In an effort to collect more revenue, the city of New York is considering imposing a $4 per ticket surcharge on ride tickets for "The Beast" watercraft at the South Street Seaport. (For simplicity, we will ignore the availability of Beast Rides at Pier 86 on West 42nd St.)
The Independent Budget Office has supplied the Mayor's office with the following information regarding the demand and supply equations for Beast tickets at the South Street Seaport. (You can confirm that at the initial equilibrium, the price elasticity of demand for Beast rides is -1.0, and that the price elasticity of supply for Beast rides is +1.0.)
(see attached file)
3.1 In a graph with quantity of tickets sold on the horizontal axis and ticket price on the vertical axis, characterize the effect of the $4 per ticket surcharge on Beast rides on the following economic variables: equilibrium quantity after the tax; the price consumers pay; the price suppliers; the deadweight loss arising from the tax; and the tax revenue collected. (NOTE: For this part of the problem, you can simply sketch the graph, you do not have to worry about deriving exact numerical answers.)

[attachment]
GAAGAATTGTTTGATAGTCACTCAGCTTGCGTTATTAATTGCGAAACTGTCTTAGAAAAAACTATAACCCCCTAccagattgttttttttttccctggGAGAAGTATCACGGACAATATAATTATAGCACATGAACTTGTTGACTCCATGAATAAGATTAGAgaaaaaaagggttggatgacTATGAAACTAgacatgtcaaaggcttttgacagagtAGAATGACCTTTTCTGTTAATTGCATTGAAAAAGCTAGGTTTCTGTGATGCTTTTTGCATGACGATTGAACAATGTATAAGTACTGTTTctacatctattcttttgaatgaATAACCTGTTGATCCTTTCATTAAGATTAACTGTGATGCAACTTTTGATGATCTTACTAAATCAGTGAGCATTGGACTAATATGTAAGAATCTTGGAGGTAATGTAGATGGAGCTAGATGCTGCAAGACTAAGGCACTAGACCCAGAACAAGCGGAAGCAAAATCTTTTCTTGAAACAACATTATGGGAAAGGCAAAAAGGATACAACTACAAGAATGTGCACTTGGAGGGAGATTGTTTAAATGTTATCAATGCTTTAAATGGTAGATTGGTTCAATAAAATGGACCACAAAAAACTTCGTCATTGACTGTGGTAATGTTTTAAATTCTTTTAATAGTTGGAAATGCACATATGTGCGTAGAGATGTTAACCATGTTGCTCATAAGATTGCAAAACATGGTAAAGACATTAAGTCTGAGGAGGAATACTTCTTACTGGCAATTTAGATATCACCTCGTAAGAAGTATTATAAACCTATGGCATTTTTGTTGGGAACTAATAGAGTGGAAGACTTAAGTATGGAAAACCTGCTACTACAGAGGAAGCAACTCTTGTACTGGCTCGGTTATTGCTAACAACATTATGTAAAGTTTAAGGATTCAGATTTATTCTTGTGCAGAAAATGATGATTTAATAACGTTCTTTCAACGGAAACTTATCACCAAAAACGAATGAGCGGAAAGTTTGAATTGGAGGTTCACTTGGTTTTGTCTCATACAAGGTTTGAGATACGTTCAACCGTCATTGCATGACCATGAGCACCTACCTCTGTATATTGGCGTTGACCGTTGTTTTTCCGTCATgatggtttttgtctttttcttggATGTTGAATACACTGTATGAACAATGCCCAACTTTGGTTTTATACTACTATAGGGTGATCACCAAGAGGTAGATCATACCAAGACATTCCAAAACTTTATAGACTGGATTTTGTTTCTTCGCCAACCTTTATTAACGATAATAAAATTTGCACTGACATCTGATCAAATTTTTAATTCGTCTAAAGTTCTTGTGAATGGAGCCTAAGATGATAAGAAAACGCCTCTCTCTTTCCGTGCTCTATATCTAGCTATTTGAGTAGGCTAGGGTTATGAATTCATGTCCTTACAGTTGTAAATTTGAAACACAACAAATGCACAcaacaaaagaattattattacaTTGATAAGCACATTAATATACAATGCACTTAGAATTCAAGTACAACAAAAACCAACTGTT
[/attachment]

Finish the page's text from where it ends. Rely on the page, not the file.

3.2 Algebraically, solve for the new price per ticket riders (consumers) on the Beast must pay, and also the price received by Beast operators (suppliers), given the $4 per ticket surcharge and the elasticities of demand and supply from above.
3.3 Calculate the equilibrium quantity of tickets sold after the imposition of the $4 per ticket surcharge.
3.4 Given your answer to 3.3 above, calculate: the Deadweight Loss (DWL) arising from the tax; the revenue raised; and the DWL per dollar of tax revenue collected. Comment on the economic efficiency of this tax on Beast tickets.
Specific Commodity Taxation in Competitive Market is considered.